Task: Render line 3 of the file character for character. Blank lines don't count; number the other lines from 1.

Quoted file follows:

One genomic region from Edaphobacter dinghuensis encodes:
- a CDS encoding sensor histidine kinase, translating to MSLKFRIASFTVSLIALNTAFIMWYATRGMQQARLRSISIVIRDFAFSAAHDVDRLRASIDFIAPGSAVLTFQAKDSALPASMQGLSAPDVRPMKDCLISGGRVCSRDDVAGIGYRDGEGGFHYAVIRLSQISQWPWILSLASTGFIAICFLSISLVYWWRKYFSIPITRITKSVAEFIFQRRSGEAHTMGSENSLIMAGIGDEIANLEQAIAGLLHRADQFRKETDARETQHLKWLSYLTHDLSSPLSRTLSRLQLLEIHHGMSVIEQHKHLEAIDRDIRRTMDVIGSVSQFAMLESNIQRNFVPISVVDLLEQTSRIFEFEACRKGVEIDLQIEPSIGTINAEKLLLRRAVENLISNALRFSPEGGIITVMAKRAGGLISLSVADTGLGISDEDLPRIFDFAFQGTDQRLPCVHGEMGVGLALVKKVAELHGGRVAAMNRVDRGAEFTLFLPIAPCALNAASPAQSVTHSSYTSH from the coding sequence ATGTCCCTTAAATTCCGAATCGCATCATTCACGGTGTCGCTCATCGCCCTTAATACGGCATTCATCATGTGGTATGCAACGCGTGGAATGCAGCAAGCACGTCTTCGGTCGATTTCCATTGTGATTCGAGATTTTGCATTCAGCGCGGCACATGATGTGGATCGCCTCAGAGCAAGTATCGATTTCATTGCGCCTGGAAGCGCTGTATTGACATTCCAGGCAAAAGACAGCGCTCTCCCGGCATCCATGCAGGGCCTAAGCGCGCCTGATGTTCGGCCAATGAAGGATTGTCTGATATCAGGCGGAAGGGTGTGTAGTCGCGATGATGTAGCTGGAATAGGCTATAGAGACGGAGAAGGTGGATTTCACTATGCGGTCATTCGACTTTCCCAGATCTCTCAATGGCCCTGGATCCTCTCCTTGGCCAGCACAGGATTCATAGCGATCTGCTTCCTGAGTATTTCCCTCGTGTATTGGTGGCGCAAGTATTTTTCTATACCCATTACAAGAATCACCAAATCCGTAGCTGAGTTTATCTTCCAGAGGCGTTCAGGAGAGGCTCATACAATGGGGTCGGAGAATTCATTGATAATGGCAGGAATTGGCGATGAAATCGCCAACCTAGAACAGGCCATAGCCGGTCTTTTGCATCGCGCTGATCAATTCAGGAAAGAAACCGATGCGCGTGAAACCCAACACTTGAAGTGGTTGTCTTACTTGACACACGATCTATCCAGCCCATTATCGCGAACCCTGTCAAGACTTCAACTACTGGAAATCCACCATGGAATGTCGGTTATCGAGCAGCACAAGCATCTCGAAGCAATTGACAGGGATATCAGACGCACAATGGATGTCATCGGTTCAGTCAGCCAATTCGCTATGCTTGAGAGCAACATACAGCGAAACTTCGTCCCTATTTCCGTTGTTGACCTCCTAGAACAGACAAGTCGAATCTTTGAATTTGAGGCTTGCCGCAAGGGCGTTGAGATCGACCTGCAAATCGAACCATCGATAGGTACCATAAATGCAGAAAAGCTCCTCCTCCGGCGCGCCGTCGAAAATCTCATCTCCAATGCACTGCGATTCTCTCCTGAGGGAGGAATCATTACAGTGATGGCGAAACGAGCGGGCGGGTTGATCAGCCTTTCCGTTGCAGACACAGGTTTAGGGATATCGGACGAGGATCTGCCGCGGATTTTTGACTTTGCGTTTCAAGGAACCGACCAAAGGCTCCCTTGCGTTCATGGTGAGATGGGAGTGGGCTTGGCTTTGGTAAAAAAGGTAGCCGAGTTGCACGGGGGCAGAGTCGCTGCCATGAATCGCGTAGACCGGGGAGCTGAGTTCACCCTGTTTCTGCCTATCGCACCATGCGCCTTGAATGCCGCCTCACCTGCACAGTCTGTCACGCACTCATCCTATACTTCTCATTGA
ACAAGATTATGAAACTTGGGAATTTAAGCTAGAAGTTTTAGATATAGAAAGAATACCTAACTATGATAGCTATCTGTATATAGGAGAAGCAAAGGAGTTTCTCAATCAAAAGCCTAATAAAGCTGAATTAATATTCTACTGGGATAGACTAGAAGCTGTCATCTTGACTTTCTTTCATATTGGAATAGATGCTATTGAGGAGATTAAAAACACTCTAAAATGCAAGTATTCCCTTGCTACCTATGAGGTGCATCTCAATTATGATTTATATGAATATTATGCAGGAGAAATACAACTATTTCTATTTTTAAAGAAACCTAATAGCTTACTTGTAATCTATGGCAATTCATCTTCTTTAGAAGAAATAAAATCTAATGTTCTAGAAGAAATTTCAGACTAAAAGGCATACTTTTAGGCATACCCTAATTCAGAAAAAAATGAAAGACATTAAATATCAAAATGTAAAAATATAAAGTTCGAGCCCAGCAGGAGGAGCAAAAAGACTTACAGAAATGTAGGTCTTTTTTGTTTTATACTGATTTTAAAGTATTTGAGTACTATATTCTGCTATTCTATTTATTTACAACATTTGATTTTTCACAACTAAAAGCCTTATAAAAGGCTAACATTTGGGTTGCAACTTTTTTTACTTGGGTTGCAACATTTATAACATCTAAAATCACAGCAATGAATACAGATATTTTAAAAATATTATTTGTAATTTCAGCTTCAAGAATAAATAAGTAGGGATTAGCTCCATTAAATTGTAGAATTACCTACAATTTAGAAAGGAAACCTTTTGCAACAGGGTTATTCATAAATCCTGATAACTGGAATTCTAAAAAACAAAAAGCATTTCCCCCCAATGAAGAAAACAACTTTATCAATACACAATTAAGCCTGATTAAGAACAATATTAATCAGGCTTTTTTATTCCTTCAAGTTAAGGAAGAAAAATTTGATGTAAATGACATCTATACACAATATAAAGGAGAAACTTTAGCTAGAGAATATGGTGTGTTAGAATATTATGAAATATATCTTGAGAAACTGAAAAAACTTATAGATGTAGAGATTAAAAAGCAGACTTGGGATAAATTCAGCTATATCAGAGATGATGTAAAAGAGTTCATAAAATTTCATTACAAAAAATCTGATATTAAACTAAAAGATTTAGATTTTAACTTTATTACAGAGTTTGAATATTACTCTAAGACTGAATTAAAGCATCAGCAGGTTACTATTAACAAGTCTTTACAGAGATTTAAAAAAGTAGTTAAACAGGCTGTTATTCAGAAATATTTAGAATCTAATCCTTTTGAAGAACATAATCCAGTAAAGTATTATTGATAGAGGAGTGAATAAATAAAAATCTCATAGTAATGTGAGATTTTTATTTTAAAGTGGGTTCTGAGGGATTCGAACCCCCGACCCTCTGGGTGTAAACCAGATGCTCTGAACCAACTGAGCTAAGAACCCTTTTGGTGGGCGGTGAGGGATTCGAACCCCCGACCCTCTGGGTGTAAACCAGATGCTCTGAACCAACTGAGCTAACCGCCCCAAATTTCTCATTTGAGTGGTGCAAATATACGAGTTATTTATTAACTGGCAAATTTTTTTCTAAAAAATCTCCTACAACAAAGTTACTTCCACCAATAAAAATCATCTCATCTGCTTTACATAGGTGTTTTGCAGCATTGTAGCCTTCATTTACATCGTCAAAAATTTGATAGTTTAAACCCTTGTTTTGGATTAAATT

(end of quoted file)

ACAAGATTATGAAACTTGGGAATTTAAGCTAGAAGTTTTAGATATAGAAAGAATACCTAACTATGATAGCTATCTGTATATAGGAGAAGCAAAGGAGTTTCTCAATCAAAAGCCTAATAAAGCTGAATTAATATTCTACTGGGATAGACTAGAAGCTGTCATCTTGACTTTCTTTCATATTGGAATAGATGCTATTGAGGAGATTAAAAACACTCTAAAATGCAAGTATTCCCTTGCTACCTATGAGGTGCATCTCAATTATGATTTATATGAATATTATGCAGGAGAAATACAACTATTTCTATTTTTAAAGAAACCTAATAGCTTACTTGTAATCTATGGCAATTCATCTTCTTTAGAAGAAATAAAATCTAATGTTCTAGAAGAAATTTCAGACTAAAAGGCATACTTTTAGGCATACCCTAATTCAGAAAAAAATGAAAGACATTAAATATCAAAATGTAAAAATATAAAGTTCGAGCCCAGCAGGAGGAGCAAAAAGACTTACAGAAATGTAGGTCTTTTTTGTTTTATACTGATTTTAAAGTATTTGAGTACTATATTCTGCTATTCTATTTATTTACAACATTTGATTTTTCACAACTAAAAGCCTTATAAAAGGCTAACATTTGGGTTGCAACTTTTTTTACTTGGGTTGCAACATTTATAACATCTAAAATCACAGCAATGAATACAGATATTTTAAAAATATTATTTGTAATTTCAGCTTCAAGAATAAATAAGTAGGGATTAGCTCCATTAAATTGTAGAATTACCTACAATTTAGAAAGGAAACCTTTTGCAACAGGGTTATTCATAAATCCTGATAACTGGAATTCTAAAAAACAAAAAGCATTTCCCCCCAATGAAGAAAACAACTTTATCAATACACAATTAAGCCTGATTAAGAACAATATTAATCAGGCTTTTTTATTCCTTCAAGTTAAGGAAGAAAAATTTGATGTAAATGACATCTATACACAATATAAAGGAGAAACTTTAGCTAGAGAATATGGTGTGTTAGAATATTATGAAATATATCTTGAGAAACTGAAAAAACTTATAGATGTAGAGATTAAAAAGCAGACTTGGGATAAATTCAGCTATATCAGAGATGATGTAAAAGAGTTCATAAAATTTCATTACAAAAAATCTGATATTAAACTAAAAGATTTAGATTTTAACTTTATTACAGAGTTTGAATATTACTCTAAGACTGAATTAAAGCATCAGCAGGTTACTATTAACAAGTCTTTACAGAGATTTAAAAAAGTAGTTAAACAGGCTGTTATTCAGAAATATTTAGAATCTAATCCTTTTGAAGAACATAATCCAGTAAAGTATTATTGATAGAGGAGTGAATAAATAAAAATCTCATAGTAATGTGAGATTTTTATTTTAAAGTGGGTTCTGAGGGATTCGAACCCCCGACCCTCTGGGTGTAAACCAGATGCTCTGAACCAACTGAGCTAAGAACCCTTTTGGTGGGCGGTGAGGGATTCGAACCCCCGACCCTCTGGGTGTAAACCAGATGCTCTGAACCAACTGAGCTAACCGCCCCAAATTTCTCATTTGAGTGGTGCAAATATACGAGTTATTTATTAACTGGCAAATTTTTTTCTAAAAAATCTCCTACAACAAAGTTACTTCCACCAATAAAAATCATCTCATCTGCTTTACATAGGTGTTTTGCAGCATTGTAGCCTTCATTTACATCGTCAAAAATTTGATAGTTTAAACCCTTGTTTTGGATTAAATT